Keywords: 27.5,700c,bb92,open,q&a,sram etap

Live stream Q&A replay

Gerard Vroomen - 20-Jan-2017
Wednesday we did a live stream in honour of winning the Design & Innovation Award 2017 for the ONE+. The first live stream went well, the second one unfortunately encountered a little problem as YouTube redirected to a recording of our first live stream, rather than creating a new one. It got fixed after about 15 minutes, but apologies to everybody who may have been caught out by that. I hope we still managed to answer most of your questions.

For those who missed it all, here is the recording of that first live stream:
And also, here is a little video from the Design & Innovation Award test weeks, quite nice:

Comments & Questions

Hi Andy,
Hello from Vail Colorado. Thanks for your time at Interbike. I'm hoping you could confirm for me the correct size for the U.P. for me. To this day I have only seen the small frame with you at dirt demo. My measures: 160cm tall 5'3 125lbs inseam 74cm torso 54cm reach 55cm
Also do you think the One+ could fit me as 26inch tire bike?
Thank You, Deb Benjamin p: 970.376.2608 USA
Post #1 of 7. Posted by Deb Benjamin on 23-Jan-2017 14:42:13 GMT in reply to blog [0<--1392]
Hi Deb, definitely the S is the right size for you with those dimensions. As for the ONE+, you fit the S there as well, either with 27.5" tires or with 26(+)" tires. If you have any further questions on sizing just send me a note using the contact form on the left of this page. Cheers, Gerard.
Post #4 of 7. Posted by Gerard Vroomen on 24-Jan-2017 09:49:39 GMT in reply to post #1 [1392<--1397]
Hi Gerard, thanks or your quick reply and confirming size S for both frames. After riding lots of mtn bikes I still prefer the 26wheel size for quicker acceleration, handling and balance. I was one of your original USA Cervelo dealers in Vail CO dating back to the Soloist bikes and I also attended the CO dealer camps. I used to ride the XS R3 frames. I've been watching OPEN from the beginning and viewed the video this week. I'm leaning towards U.P. with SRAM eagle to take advantage of the roads and forest roads.
Post #5 of 7. Posted by Deb Benjamin on 24-Jan-2017 11:14:19 GMT in reply to post #4 [1397<--1398]
Dear Gerard, I'm wondering what you think of the new technique is the use of Graphene in carbon frames. Is this something you're looking in to?
Post #2 of 7. Posted by Jasper on 24-Jan-2017 02:26:13 GMT in reply to blog [0<--1394]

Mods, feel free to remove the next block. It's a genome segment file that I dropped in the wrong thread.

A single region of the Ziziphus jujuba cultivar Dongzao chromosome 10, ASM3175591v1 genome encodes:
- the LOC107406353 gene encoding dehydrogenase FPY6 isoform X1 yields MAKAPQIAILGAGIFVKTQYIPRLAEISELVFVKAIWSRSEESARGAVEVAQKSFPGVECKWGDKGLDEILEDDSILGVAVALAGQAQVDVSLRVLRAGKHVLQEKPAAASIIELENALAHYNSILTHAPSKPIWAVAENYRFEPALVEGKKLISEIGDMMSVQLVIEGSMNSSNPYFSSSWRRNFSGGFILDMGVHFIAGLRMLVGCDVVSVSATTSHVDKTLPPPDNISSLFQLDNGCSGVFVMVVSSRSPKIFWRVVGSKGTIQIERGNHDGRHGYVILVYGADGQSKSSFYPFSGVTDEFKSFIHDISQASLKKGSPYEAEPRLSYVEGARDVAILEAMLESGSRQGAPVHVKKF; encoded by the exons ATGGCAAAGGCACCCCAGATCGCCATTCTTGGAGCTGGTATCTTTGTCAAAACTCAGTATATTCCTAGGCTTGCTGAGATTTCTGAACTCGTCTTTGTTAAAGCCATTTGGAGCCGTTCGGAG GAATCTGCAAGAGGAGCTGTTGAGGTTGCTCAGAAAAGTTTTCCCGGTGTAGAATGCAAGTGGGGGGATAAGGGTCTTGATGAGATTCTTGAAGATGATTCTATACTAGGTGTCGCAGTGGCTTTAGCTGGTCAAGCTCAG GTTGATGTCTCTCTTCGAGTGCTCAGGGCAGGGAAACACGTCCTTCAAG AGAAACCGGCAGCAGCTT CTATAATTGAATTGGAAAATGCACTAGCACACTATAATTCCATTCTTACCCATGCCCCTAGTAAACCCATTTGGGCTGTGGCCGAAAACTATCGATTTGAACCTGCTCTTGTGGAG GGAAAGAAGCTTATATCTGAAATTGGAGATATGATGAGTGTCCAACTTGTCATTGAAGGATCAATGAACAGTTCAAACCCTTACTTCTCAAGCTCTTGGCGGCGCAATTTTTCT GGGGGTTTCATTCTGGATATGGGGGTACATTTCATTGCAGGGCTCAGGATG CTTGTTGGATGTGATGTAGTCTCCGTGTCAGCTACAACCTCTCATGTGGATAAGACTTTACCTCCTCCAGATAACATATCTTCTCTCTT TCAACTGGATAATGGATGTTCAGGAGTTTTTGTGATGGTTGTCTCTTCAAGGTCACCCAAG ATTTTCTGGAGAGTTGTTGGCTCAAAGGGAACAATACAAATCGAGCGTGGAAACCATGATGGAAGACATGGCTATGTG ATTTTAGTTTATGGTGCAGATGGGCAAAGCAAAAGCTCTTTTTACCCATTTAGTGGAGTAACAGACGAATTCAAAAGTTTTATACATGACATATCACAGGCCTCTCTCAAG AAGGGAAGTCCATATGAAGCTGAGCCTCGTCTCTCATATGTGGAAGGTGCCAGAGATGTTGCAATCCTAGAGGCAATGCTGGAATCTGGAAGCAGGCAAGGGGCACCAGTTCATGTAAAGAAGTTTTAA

Yes, looked at graphene for the first time maybe 5 years ago. And like many technologies, we monitor them and see which make sense when.

Unfortunately these sorts of developments always follow the same path in the bike industry (and some others as well). Whether it is graphene, nano-technology, Ultra-high mod carbon, the list goes on and on.

1) New material "10x stronger than anything else"
2) Products using the new material come out, they're the same weight or heavier than the previous products
3) People wonder "why is my unobtanium frame not under 100g if it's 10x the strength
4) People learn that the claims are based on the material in isolation in a standard test dimension, not when put into a frame. Or they learn that the way the material is used is simply wrong, or it's not used at all (remember the Ti-embedded carbon forks, where the Ti was just a decal?)

This goes back as far as Titanium frames with their "eternal fatigue life". That also a case where it is true for the material itself, but not for Ti frames because although the material is very good in fatigue, it is very susceptible to stress raisers. So as soon as you weld Ti, you introduce those and that's where the frames brake, the reason why in fatigue testing of frames (as opposed to testing test strips), carbon outperforms Ti handily. And of course even that is not fool-proof, because although a lab test on a frame is better than a lab test on a strip of material, it's still not the same as real-life, where you may crash the frame, have it tip over onto a curb, or any number of other mishaps.

Anyway, this doesn't mean these technologies don't have merit, it means that it's often difficult to get the theoretical benefits to hold up in a final product. And in the bike industry, there's very rapid feature-deflation so even if it can work, it's hard to know if the particular product you look at uses the true technology or just added another snazzy logo.

Post #3 of 7. Posted by Gerard Vroomen on 24-Jan-2017 09:47:12 GMT in reply to post #2 [1394<--1396]
For Eagle you would need an Eagle MTB shifter though, you cannot shift that with a road shifter.
Post #6 of 7. Posted by Gerard Vroomen on 26-Jan-2017 09:26:30 GMT in reply to blog [0<--1412]
hi andy,
hello from boulder, co. just placed my order this afternoon for a the U.P. at Sports Garage. Can't wait!
Post #7 of 7. Posted by chris on 26-Jan-2017 21:39:58 GMT in reply to blog [0<--1420]